This piece is part of the Riggo’s Rag Roundtable quarterback debate. For more Washington Football Team QB options, click here.
Any quarterback that the Washington Football Team brings onto its roster this off-season – whether through the draft, through a trade, or through free agency – is going to be a calculated gamble. Among the realistic options, the best gamble out there is Jamie Newman.
Newman is an athletic 6-foot-4, 230-pound prospect who, during the course of about one and a half seasons at Wake Forest, threw for almost 4,000 yards, ran for about 1,000 more, and accounted for 45 touchdowns. More on his pluses and minuses in a minute, but first, a word about how the Washington Football Team should approach the quarterback situation this off-season.
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Washington has too many roster holes to give away multiple players or draft assets for any one player. The only exceptions to this would be for Deshaun Watson or Russell Wilson, players Washington does not have a realistic shot at acquiring.
You could make a bold move to trade up for one of the big four draft prospects (or big five, if you want to throw in that kid in Alabama), but I would not do it. Quarterbacks drafted in the first round, no matter how surefire they appear to be on paper, are never a sure thing.
I could make a stronger argument for obtaining a young veteran via trade, and if the asking price for Derek Carr were reasonable, he would be a very good candidate.
But I don’t think the asking price for Carr will be reasonable.
Why the Washington Football Team should draft Jamie Newman
So back to Jamie Newman.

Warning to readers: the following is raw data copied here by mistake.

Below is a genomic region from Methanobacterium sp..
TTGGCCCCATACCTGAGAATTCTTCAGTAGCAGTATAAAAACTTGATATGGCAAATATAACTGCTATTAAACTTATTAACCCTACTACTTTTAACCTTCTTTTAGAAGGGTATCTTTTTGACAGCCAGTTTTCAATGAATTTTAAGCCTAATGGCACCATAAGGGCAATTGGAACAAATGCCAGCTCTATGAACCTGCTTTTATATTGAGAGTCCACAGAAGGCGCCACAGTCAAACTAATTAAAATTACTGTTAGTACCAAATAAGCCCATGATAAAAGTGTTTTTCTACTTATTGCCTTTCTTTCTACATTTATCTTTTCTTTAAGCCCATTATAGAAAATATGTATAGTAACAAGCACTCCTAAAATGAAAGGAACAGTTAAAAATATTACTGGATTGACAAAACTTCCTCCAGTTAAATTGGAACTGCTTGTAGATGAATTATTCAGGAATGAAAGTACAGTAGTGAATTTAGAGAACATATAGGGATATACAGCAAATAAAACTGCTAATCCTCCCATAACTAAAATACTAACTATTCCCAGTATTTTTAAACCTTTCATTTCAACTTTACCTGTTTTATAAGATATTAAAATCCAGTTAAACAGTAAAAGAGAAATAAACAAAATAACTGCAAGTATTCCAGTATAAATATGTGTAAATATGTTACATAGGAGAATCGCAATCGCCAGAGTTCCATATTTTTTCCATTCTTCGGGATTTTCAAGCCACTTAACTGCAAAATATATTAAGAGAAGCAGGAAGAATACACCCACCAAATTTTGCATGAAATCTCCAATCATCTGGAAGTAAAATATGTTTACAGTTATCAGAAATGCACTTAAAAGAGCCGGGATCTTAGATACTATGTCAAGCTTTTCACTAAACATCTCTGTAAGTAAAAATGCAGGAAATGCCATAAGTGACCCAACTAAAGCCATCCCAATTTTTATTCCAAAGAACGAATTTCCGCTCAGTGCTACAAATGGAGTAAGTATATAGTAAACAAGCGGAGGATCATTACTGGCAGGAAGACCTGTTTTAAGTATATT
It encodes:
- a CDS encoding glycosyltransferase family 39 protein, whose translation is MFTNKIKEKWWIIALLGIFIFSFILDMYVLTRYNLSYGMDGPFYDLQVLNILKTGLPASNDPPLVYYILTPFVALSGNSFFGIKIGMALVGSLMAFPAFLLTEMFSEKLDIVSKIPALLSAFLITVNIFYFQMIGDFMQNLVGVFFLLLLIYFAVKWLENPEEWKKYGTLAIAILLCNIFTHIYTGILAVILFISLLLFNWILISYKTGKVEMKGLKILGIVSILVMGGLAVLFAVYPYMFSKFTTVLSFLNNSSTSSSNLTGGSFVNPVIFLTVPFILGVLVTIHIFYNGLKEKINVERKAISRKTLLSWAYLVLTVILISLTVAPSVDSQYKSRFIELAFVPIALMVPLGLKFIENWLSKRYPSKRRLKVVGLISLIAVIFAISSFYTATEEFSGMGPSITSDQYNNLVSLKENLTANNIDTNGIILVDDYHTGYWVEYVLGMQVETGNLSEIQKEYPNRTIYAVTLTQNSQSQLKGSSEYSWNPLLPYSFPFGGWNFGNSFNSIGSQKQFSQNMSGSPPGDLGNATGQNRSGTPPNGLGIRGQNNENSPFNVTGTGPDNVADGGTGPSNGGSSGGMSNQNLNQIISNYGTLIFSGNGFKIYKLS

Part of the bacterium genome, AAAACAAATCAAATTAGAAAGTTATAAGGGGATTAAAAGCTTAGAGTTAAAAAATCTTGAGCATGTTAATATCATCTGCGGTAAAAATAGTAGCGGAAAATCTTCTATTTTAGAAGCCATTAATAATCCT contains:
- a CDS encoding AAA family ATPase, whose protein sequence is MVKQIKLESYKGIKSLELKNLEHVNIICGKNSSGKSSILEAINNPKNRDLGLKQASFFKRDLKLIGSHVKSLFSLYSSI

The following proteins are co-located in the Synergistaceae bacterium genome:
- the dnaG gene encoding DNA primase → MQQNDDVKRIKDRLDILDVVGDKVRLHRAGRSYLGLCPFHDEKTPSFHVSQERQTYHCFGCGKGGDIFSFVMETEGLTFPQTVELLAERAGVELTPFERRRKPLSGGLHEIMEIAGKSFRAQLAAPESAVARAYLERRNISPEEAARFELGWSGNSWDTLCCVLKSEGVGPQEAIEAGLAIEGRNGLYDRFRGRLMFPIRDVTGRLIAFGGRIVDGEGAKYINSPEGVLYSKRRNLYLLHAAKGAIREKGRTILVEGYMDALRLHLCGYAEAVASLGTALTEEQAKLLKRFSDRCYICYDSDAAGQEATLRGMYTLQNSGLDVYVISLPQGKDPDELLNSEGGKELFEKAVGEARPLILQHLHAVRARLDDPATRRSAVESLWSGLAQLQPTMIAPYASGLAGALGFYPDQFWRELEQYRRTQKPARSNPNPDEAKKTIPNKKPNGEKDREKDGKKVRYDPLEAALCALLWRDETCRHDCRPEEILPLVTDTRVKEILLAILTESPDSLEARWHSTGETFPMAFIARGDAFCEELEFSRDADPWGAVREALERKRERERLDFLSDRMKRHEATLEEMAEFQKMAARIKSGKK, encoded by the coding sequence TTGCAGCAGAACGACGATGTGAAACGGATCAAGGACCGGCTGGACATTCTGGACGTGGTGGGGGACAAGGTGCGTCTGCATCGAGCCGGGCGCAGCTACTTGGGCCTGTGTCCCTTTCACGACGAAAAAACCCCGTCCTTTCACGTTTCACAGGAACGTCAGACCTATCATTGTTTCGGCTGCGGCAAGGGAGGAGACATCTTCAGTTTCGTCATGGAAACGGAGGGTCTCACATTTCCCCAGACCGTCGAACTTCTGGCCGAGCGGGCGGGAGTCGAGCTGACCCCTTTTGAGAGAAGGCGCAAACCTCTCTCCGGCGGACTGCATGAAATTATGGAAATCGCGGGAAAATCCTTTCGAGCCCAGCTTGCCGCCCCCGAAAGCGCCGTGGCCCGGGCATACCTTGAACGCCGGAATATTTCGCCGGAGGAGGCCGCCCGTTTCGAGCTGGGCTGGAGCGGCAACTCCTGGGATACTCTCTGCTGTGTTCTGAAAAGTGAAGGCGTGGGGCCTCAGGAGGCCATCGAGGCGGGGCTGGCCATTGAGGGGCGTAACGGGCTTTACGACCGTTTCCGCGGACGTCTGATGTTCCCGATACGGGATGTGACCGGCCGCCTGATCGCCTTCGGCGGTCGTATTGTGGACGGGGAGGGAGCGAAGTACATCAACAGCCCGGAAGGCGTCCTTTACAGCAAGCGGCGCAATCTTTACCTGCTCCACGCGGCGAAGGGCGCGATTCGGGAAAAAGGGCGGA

You can acquire Newman at a very low cost. He is just one of your mid-round draft choices. Maybe a fourth-round pick. Assuming no other significant moves, you already will have acquired four solid players via the draft, and, given Washington’s strong salary cap position, several other quality vets in free agency.
Taking a flyer on a low floor/high ceiling prospect like Newman makes all the sense in the world at that point.
The knock on Newman is that he isn’t accurate enough. He did not perform well against elite competition in his final season at Wake Forest. His game against Clemson was a nightmare. And he sat out the entire 2020 season.
On the other hand, if you did not have elite talent surrounding you, no one looked good against Clemson in 2019. When he played against teams with similar talent, Newman was highly productive. As in his five-touchdown game against NC State midway through 2019.
And that is what I really like about Newman. He generates touchdowns. There’s no question that he needs technique work to improve his accuracy. He showed some rust early on in the Senior Bowl. His footwork seemed mechanical. But he got better as the game went on, leading his team to a touchdown in the final minute.
Should he come to Washington, he will have a veteran quarterback coach in Ken Zampese, who did fine work with Andy Dalton and Baker Mayfield early in their careers.
Physically, Newman is almost identical to a guy who is currently being offered in the neighborhood of $175 million down in Dallas. The knock on Dak Prescott coming out of college was that despite his physical gifts, he was inconsistent and mechanically unsound. That is exactly what Newman’s critics claim. But like Dak, Newman creates touchdowns.
I am not guaranteeing that Newman becomes a great quarterback. But look at any mock draft you want. See what Washington can add if they don’t make a rash move at QB.
A stud back end defender like Trevon Moehrig or Jaycee Horn in the first, a game-changing receiver like Kadarius Toney or Rashod Bateman in the second, a tough-minded tackle like Trey Smith or Dillon Radunz early in the third, and an athletic linebacker like Baron Browning or Cameron McGrone later in the third. You will have already added several quality players through free agency.
Then, you can let a quarterback come to you. You are not drafting Jamie Newman to be your starter in 2021. You are drafting him with the hope that, should your gamble pay off, he is still your starter in 2031. And should the gamble fail, you are left with a very strong team, and ample opportunity to roll the dice again a year or two down the road.
Click the links below to read about each QB option.